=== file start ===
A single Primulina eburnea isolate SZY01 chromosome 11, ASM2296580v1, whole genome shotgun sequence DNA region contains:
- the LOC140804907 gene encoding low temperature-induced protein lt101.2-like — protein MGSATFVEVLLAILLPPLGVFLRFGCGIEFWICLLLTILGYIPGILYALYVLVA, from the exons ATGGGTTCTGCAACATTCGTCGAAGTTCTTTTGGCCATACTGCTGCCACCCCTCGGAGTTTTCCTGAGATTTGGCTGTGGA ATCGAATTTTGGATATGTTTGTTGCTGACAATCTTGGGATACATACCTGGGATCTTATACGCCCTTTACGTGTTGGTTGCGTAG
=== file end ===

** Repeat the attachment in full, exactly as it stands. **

A single Primulina eburnea isolate SZY01 chromosome 11, ASM2296580v1, whole genome shotgun sequence DNA region contains:
- the LOC140804907 gene encoding low temperature-induced protein lt101.2-like — protein MGSATFVEVLLAILLPPLGVFLRFGCGIEFWICLLLTILGYIPGILYALYVLVA, from the exons ATGGGTTCTGCAACATTCGTCGAAGTTCTTTTGGCCATACTGCTGCCACCCCTCGGAGTTTTCCTGAGATTTGGCTGTGGA ATCGAATTTTGGATATGTTTGTTGCTGACAATCTTGGGATACATACCTGGGATCTTATACGCCCTTTACGTGTTGGTTGCGTAG